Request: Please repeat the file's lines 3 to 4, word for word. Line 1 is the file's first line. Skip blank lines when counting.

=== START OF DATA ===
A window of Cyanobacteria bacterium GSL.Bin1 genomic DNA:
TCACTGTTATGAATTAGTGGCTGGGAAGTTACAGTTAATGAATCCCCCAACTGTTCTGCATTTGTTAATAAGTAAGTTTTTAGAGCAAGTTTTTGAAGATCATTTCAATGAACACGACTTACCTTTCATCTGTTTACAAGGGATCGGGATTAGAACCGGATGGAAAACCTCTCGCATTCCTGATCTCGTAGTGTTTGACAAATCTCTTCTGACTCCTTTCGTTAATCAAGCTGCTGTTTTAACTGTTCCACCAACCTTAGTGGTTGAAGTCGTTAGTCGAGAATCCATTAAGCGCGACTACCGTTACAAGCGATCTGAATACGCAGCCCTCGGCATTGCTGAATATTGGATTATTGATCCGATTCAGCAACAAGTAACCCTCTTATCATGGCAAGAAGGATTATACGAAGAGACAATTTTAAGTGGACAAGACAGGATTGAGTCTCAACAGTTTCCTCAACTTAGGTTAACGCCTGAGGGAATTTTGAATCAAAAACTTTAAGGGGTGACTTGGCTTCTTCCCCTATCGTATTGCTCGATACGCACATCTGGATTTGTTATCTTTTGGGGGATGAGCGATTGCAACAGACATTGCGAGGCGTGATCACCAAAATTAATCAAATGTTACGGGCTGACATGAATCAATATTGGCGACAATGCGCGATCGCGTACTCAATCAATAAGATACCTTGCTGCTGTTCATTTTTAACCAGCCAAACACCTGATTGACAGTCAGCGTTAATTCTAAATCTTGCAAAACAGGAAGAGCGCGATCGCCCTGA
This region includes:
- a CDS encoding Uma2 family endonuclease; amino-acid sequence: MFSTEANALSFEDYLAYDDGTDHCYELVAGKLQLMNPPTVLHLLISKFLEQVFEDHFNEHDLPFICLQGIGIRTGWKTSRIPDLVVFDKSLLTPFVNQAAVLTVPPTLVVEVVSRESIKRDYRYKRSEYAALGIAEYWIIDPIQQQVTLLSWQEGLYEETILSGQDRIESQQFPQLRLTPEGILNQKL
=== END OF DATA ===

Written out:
This region includes:
- a CDS encoding Uma2 family endonuclease; amino-acid sequence: MFSTEANALSFEDYLAYDDGTDHCYELVAGKLQLMNPPTVLHLLISKFLEQVFEDHFNEHDLPFICLQGIGIRTGWKTSRIPDLVVFDKSLLTPFVNQAAVLTVPPTLVVEVVSRESIKRDYRYKRSEYAALGIAEYWIIDPIQQQVTLLSWQEGLYEETILSGQDRIESQQFPQLRLTPEGILNQKL